No one who knows the Castro government expected the resumption of diplomatic relations to quickly result in an end to repression or free elections.  Those who label the policy of engagement a failure after just two years because the Castro government continues to persecute its opponents are either naïve or not to be taken seriously.  

Change in Cuba will happen incrementally, as it does in most countries.  But I have no doubt that in a lot fewer than 55 years the Cuban people will have a lot more freedom than they have had for the past 55 years. 

The record is indisputable:  bullying the Cuban government, making threats and ultimatums, have achieved nothing in more than half a century.  In fact, it isolated the United States and damaged our own interests. 

Consider for a moment what it would mean if we did what these Members of Congress advocate. 

Not only would we have no embassy in Cuba; to be consistent, we would withdraw our ambassadors and impose a unilateral embargo against China, Vietnam, Russia, Ethiopia, and many other countries where human rights are routinely violated, where political opponents, journalists, and human rights defenders are imprisoned and tortured, where there is no such thing as a fair trial, where civil society organizations are threatened and harassed, and where dissent is severely punished.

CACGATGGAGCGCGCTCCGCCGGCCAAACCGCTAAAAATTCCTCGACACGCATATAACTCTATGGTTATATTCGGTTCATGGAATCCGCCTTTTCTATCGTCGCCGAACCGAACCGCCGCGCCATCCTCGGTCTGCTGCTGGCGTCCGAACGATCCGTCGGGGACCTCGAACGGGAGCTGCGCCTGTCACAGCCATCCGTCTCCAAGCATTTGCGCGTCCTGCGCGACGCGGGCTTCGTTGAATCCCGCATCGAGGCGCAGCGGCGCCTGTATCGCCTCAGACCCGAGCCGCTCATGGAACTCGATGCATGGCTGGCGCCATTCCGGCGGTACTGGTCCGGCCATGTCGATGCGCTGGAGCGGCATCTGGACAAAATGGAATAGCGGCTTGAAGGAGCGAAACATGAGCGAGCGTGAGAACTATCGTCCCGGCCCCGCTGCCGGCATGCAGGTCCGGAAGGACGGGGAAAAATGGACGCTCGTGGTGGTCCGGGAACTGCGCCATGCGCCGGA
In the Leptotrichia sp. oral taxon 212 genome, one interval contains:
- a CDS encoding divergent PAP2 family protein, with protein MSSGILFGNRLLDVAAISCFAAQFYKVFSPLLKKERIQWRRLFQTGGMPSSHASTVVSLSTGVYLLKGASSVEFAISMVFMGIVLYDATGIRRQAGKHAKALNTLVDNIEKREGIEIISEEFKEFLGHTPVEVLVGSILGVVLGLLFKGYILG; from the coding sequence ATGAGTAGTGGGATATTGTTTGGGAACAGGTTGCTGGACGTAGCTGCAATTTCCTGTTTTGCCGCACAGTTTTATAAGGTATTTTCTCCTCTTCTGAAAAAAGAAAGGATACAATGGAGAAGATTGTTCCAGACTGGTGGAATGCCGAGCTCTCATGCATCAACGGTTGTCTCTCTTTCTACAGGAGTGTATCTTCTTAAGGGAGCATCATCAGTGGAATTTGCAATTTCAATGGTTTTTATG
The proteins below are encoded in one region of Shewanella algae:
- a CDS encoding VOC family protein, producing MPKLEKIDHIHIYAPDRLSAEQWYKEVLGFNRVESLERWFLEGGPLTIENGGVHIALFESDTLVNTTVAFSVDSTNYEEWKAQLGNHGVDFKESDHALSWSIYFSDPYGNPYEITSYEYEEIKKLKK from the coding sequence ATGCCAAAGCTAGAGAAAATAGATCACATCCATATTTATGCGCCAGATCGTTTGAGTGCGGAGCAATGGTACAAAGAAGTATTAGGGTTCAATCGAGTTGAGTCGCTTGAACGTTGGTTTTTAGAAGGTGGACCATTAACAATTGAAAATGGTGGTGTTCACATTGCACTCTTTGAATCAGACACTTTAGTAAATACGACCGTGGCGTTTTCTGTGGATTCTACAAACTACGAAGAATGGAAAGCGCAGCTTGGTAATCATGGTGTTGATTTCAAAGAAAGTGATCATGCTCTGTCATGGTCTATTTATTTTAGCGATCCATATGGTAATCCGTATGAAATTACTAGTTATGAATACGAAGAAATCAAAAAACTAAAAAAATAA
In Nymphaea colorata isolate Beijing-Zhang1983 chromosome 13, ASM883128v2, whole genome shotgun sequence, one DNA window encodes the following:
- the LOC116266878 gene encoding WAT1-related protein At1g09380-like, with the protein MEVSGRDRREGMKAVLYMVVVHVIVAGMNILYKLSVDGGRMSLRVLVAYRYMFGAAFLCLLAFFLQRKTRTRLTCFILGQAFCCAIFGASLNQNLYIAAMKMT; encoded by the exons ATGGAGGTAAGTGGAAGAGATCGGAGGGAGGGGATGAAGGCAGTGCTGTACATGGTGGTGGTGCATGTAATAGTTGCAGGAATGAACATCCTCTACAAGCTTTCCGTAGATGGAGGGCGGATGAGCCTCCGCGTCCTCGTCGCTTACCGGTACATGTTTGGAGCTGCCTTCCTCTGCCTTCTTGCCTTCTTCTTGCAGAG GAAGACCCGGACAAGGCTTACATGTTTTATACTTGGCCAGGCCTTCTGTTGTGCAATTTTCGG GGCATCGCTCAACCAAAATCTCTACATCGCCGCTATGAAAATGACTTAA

And when we withdraw others will happily fill the vacuum, as they have in Cuba, which trades with countries around the world, including with many of our closest allies.  In fact, I recall meeting in Havana with the ambassadors of at least a dozen European and Asian countries.  They told me how much they like our embargo because their companies don’t have to compete with American businesses.

Is that what these isolationist Members of Congress want, or are they just concerned about human rights in Cuba?  Would they rather have Cubans buy rice grown in China, or in Louisiana?  Would they rather have Cubans buy milk from New Zealand, or from the United States? 

Would they prefer that China and Russia build ports and airports in Cuba, while we lower the flag at our Embassy, pound our chests, and demand that the Cuban government relinquish power?  That argument is as illogical as it is inconsistent.

For 55 years, Americans have been able to travel freely to Iran, Russia, Vietnam – any country in the world – but not to Cuba, which is only 90 miles away.  The resumption of diplomatic relations changed that. 

Last year more than half a million Americans visited Cuba, and this year the number is even higher.  But these Members of Congress want to turn back the clock and make it a crime for Americans to travel to one country in the world: Cuba. 

Fortunately, far more Republicans and Democrats in both the House and Senate support the right of Americans to travel freely to Cuba, and the right of U.S. farmers to sell their products on credit to Cuban buyers, which is still barred by the embargo.

And the ability of Cuban private businesses, who are already benefiting directly from the new opening with the United States.  They will benefit even more when the U.S. embargo – a failed, self-defeating, vindictive policy if there ever was one – is finally ended.  Those who continue to defend the embargo should listen to these people.  I hope President-elect Trump will listen to them.